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THE USE AND MODIFICATION OF INJURY PREVENTION EXERCISES BY PROFESSIONAL YOUTH SOCCER TEAMS
  1. James O'Brien1,
  2. Warrren Young1,2,
  3. Caroline Finch1
  1. 1Australian Collaboration for Research into Injury in Sport and its Prevention (ACRISP) Federation University Australia, Ballarat, VIC, Australia
  2. 2Faculty of Health, Federation University Australia, Ballarat, VIC, Australia

    Abstract

    Background The efficacy of injury prevention exercise programs (IPEPs) for amateur youth soccer has been established, but little is known about their adaptability to other soccer populations.

    Objective This study aimed to assess the use of individual injury prevention exercises by professional youth soccer teams, against the industry-standard, FIFA 11+ program.

    Design Prospective observational study.

    Setting A European professional youth soccer academy.

    Participants Soccer coaches, fitness coaches and physiotherapists (n=18) from four teams.

    Data collection The teams' chosen IPEPs (total 160 sessions) were observed across one season and documented on a standardized form. The use of each FIFA 11+ exercise was coded as “performed” (in its original form), “performed modified” or “not performed”.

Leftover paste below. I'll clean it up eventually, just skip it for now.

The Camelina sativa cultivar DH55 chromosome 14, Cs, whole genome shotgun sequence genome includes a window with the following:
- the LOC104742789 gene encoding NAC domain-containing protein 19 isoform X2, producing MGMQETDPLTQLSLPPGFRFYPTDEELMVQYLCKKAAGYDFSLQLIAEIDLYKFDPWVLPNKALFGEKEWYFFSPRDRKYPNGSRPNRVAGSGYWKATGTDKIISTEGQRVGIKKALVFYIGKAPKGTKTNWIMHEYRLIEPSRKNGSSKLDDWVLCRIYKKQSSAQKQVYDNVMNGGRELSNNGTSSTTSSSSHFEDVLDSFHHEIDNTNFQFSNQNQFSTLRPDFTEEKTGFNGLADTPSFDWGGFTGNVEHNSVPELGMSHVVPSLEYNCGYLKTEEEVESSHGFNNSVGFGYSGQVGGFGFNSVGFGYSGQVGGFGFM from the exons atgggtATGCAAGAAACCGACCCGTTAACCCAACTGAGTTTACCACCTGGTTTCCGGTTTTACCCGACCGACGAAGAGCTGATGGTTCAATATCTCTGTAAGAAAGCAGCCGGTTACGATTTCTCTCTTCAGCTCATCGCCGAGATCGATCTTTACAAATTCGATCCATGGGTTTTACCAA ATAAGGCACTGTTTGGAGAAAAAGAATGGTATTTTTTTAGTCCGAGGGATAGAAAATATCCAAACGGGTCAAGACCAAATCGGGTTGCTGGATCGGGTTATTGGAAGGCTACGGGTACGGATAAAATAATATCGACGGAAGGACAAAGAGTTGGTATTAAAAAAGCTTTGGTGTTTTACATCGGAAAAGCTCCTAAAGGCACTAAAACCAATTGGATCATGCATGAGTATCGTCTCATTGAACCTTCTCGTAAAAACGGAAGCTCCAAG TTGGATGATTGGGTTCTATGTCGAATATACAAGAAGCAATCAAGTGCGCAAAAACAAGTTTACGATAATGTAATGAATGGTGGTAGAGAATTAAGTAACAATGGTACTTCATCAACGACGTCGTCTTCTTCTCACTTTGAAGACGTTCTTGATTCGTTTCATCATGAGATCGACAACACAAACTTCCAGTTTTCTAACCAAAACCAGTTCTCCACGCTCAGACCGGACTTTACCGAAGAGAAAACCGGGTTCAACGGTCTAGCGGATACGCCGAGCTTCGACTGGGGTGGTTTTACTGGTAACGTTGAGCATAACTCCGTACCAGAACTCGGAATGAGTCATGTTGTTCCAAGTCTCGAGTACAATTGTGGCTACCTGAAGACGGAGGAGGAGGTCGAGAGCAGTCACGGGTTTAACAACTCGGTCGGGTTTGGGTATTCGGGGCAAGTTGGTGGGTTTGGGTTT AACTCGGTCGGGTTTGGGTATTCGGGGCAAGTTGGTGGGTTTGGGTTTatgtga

Main Outcome Measurements The primary outcome measure was the proportion of the 160 observed sessions containing each individual exercise in original or modified forms. The secondary outcome measure was the staff members' reasons for using and modifying FIFA 11+ exercises.

    Results On average, individual FIFA 11+ exercises were conducted in original form in 12% of the sessions (range 0–33%), and in modified form in 28% of sessions (range 2–62%). The five most frequently observed exercises, in either original or modified form, were “bench” (72%), “squats” (69%),“running straight” (68%), “single-leg stance” (66%), and “sideways bench” (64%). Staff modified exercises to add variation, progression, and individualization, and to align with specific training formats and goals.

    Conclusions Professional youth soccer teams often use injury prevention exercises similar to those in the FIFA 11+, but tailor them considerably to fit their implementation context. These findings will inform the design and delivery of future, context-specific IPEPs.

    • Injury

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